Factors Considered in Supply Chain Planning

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Supply chain planning is a vital process that helps businesses manage the flow of goods and services from suppliers to customers. Effective supply chain planning is essential for companies to stay competitive, manage costs, and meet customer needs. There are several critical factors that businesses must consider when planning their supply chain, including customer demand, lead times, production capacity, supplier reliability, transportation costs and constraints, inventory management, and supply chain risks.

Critical Factors Considered in Supply Chain Planning

Certain critical factors could affect the supply chain planning of any organization to a great extent.

Uncertainty in External Environmental Factors

This involves uncertainties associated with external environmental factors. The external environment of an organization is divided into several components, such as political, economic, socio-culture, technological, market, and supplier. An organization does not have any direct control over these external factors. Thus, if changes are favorable, they may support the supply chain planning of the organization. However, unfavorable conditions may negatively impact overall supply chain planning.

Information Technology

Today, technology and telecommunications enable all participants in the supply chain to interact with each other freely and speedily. The use of IT enables manufacturers, retailers, and customers to minimize lead time and reduce paperwork and other unnecessary activities. Certain tools, such as Electronic Data Interchange (EDI) and Enterprise Resource Planning (ERP) are being increasingly applied to make the supply chain more efficient.

This includes two sub-factors, which are:

  • Communication: EDI is used in purchase orders, procurement, order status queries, and follow-up. Electronic Funds Transfer (EFT) enables the transfer of funds between trading partners. Local Area Network (LAN) or Wide Area Network (WAN) is also used.

  • Planning Tools: Some commonly used planning tools are Materials Requirement Planning (MRP), Manufacturing Resources Planning (MRP II) and Enterprise Resource Planning (ERP). Moreover, certain tools, such as Data Warehousing (DW), Vendor Managed Inventory (VMI) and Customer Relationship Management (CRM) are also used.

Supply Chain Relationships

The relationships between the participants of a supply chain are of high importance. This leads to a better level of understanding between the customers and the suppliers. Developing partnerships with suppliers helps the company to obtain higher levels of service from them. This also leads to better information sharing between them.

Value Addition

It can be defined as the steps in manufacturing or service which are used to add value to the product or service for the customer. The main aspects of value addition are flexibility, quality, and improved production systems. Flexibility is needed to respond quickly to changing customer demands and adapt to changing market dynamics. Quality is the key parameter for the acceptance of the product. Production systems focus on reducing activity time and making processes more efficient.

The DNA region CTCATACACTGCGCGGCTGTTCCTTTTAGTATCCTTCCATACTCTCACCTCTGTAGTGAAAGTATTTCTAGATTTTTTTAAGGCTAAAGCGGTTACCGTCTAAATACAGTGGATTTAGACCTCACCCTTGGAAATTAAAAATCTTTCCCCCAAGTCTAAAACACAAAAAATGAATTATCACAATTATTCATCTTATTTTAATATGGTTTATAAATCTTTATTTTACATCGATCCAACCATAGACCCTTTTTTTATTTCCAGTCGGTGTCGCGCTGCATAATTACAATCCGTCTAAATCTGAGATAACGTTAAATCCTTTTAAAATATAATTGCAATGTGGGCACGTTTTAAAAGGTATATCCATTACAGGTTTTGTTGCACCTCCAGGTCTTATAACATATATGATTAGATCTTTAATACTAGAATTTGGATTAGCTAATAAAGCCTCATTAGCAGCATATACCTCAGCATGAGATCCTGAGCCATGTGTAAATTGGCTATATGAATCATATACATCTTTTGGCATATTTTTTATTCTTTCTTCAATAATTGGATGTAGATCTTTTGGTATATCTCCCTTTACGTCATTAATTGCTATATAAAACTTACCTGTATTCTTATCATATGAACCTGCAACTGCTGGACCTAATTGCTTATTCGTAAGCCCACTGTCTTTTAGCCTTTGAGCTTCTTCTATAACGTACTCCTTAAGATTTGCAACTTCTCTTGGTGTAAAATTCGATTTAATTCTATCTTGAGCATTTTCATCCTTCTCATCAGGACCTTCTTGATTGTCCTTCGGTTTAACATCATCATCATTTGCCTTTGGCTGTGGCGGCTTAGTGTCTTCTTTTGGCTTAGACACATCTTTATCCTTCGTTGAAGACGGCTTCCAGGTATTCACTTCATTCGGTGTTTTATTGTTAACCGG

Supply Chain Management (SCM) Performance

This is the level of operational excellence desired to achieve superior customer experience. Measurability and consistency are important indicators of SCM performance. The specific parameters for measuring performance include throughput efficiency, inventory levels, cost, and level of service. Effective administration includes improvement in logistics, better knowledge about the supplier markets, enhanced level of supplier performance, and low-cost material sourcing.

Business Management

This comprises planning, organizing, monitoring, and controlling all factors that influence the achievement of the business goal. Rapid changes in demand, markets, and technology force organizations to improve their competitiveness. Organizations need to focus on their process strategy, marketing strategy, etc. They are expected to provide better quality products at lower costs.

Customer Satisfaction

The perception of the customer may vary from one manufacturer to another. The customer may give more value to timely delivery or cost. The manufacturers aim to deliver the best product or service to the customer to achieve maximum customer satisfaction.

Opportunities and Risk Identification

This helps manufacturers to design or re-design the supply chain accordingly.

Article Source
  • Slack, N., & Lewis, M. (2011). Operations Strategy (1st ed.). Harlow [u.a.]; Munich: Pearson.

  • Waters, C. (2006). Operations Strategy (1st ed.). London: Thomson.

  • Heizer, J. & Render, B. (2001). Operations Management (1st ed.). Upper Saddle River, N.J.: Prentice Hall.

  • Kale, S. (2013). Production and Operations Management (1st ed.). New Delhi: McGraw Hill Education (India).

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